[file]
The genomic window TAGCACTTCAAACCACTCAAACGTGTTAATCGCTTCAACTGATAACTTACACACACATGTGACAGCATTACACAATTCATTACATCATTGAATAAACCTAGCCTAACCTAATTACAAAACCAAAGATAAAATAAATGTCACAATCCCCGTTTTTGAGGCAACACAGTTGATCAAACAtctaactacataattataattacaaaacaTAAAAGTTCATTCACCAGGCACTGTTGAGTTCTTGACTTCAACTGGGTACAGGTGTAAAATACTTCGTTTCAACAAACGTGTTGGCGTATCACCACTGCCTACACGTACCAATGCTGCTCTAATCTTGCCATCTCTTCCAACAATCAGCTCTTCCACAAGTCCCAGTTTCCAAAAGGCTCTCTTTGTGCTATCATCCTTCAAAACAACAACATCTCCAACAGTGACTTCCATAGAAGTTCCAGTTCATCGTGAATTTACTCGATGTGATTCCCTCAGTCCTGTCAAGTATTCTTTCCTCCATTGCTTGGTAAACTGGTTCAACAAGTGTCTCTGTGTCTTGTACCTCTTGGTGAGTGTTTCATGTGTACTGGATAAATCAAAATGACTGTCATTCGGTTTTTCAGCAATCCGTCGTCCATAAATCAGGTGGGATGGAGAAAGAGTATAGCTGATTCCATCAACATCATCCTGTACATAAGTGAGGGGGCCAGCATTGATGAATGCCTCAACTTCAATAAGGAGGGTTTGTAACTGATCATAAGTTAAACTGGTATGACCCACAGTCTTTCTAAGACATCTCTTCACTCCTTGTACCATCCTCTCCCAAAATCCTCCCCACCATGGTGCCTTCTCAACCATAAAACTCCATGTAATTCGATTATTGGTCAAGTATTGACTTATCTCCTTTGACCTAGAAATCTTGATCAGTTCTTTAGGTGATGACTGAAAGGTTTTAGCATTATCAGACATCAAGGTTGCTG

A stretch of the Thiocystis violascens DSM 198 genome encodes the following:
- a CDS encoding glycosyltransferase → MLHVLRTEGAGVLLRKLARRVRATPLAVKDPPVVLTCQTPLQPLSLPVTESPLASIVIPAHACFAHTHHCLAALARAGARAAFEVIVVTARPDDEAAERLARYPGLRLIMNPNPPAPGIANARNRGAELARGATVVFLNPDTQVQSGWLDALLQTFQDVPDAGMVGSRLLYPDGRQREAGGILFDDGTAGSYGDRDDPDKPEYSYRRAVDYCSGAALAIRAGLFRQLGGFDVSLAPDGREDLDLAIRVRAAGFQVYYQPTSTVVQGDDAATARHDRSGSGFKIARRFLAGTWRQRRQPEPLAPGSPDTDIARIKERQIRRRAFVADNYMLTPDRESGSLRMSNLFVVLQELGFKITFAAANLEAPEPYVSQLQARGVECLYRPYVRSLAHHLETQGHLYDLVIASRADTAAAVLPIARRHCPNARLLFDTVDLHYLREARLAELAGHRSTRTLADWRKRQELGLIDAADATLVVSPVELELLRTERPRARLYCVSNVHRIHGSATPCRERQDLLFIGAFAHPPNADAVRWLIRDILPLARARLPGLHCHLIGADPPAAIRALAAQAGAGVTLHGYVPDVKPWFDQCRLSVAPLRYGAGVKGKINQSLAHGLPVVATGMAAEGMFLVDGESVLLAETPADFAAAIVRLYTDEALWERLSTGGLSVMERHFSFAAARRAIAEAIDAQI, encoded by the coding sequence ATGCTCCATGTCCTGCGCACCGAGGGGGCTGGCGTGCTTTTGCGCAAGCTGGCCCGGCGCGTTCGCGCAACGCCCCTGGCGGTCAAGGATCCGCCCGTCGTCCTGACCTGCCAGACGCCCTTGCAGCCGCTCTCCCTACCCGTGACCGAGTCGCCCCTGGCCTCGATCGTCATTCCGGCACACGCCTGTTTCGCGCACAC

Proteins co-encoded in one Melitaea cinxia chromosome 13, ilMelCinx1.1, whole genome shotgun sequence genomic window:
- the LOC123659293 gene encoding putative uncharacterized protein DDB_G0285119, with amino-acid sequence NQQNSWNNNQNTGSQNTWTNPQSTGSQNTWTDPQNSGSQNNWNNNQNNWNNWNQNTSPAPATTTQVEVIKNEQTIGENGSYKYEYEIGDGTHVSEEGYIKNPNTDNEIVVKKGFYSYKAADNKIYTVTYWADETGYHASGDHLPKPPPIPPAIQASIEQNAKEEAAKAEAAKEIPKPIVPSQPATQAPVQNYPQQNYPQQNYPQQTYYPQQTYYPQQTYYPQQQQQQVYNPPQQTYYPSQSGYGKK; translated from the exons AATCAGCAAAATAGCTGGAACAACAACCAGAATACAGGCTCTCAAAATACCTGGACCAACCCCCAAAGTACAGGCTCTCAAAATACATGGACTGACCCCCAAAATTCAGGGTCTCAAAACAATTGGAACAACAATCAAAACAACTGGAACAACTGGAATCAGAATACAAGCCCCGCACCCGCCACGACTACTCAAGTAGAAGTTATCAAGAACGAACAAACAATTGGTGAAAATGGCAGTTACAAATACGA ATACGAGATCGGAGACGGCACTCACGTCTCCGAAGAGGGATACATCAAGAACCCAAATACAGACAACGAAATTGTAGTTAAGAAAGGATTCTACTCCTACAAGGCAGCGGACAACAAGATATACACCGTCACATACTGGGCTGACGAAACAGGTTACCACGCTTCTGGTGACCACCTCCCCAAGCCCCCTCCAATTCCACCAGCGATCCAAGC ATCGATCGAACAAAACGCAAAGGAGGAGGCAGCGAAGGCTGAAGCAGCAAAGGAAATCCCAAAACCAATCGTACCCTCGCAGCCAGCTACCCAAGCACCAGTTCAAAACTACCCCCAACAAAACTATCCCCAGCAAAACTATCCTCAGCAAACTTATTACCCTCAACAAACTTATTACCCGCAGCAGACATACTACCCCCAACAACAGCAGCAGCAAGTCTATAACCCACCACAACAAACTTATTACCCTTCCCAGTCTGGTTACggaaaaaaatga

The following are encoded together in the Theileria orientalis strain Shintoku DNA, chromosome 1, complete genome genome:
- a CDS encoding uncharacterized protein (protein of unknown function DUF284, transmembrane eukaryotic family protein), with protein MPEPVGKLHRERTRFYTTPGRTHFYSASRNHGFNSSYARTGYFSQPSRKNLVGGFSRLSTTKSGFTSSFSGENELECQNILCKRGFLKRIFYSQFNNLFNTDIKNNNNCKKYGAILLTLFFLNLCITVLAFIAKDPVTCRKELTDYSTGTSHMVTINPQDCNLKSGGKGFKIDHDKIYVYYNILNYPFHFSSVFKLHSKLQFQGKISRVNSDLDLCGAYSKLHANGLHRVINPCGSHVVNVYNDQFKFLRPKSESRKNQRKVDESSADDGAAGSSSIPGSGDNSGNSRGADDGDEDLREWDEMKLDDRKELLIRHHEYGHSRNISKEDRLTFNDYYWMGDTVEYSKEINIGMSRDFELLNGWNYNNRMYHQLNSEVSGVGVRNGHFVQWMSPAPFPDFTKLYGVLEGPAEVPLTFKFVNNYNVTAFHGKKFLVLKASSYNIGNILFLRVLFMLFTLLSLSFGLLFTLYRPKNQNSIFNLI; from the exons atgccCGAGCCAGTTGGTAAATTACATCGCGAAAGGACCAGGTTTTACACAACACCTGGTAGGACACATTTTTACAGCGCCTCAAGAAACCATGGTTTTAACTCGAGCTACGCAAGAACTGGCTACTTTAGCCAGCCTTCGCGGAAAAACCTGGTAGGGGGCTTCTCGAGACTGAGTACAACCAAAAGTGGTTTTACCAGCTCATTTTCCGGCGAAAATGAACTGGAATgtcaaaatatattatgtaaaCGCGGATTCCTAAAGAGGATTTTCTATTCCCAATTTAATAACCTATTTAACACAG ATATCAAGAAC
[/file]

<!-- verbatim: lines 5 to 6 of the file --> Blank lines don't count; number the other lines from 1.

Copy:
- the LOC123659293 gene encoding putative uncharacterized protein DDB_G0285119, with amino-acid sequence NQQNSWNNNQNTGSQNTWTNPQSTGSQNTWTDPQNSGSQNNWNNNQNNWNNWNQNTSPAPATTTQVEVIKNEQTIGENGSYKYEYEIGDGTHVSEEGYIKNPNTDNEIVVKKGFYSYKAADNKIYTVTYWADETGYHASGDHLPKPPPIPPAIQASIEQNAKEEAAKAEAAKEIPKPIVPSQPATQAPVQNYPQQNYPQQNYPQQTYYPQQTYYPQQTYYPQQQQQQVYNPPQQTYYPSQSGYGKK; translated from the exons AATCAGCAAAATAGCTGGAACAACAACCAGAATACAGGCTCTCAAAATACCTGGACCAACCCCCAAAGTACAGGCTCTCAAAATACATGGACTGACCCCCAAAATTCAGGGTCTCAAAACAATTGGAACAACAATCAAAACAACTGGAACAACTGGAATCAGAATACAAGCCCCGCACCCGCCACGACTACTCAAGTAGAAGTTATCAAGAACGAACAAACAATTGGTGAAAATGGCAGTTACAAATACGA ATACGAGATCGGAGACGGCACTCACGTCTCCGAAGAGGGATACATCAAGAACCCAAATACAGACAACGAAATTGTAGTTAAGAAAGGATTCTACTCCTACAAGGCAGCGGACAACAAGATATACACCGTCACATACTGGGCTGACGAAACAGGTTACCACGCTTCTGGTGACCACCTCCCCAAGCCCCCTCCAATTCCACCAGCGATCCAAGC ATCGATCGAACAAAACGCAAAGGAGGAGGCAGCGAAGGCTGAAGCAGCAAAGGAAATCCCAAAACCAATCGTACCCTCGCAGCCAGCTACCCAAGCACCAGTTCAAAACTACCCCCAACAAAACTATCCCCAGCAAAACTATCCTCAGCAAACTTATTACCCTCAACAAACTTATTACCCGCAGCAGACATACTACCCCCAACAACAGCAGCAGCAAGTCTATAACCCACCACAACAAACTTATTACCCTTCCCAGTCTGGTTACggaaaaaaatga

The following are encoded together in the Theileria orientalis strain Shintoku DNA, chromosome 1, complete genome genome: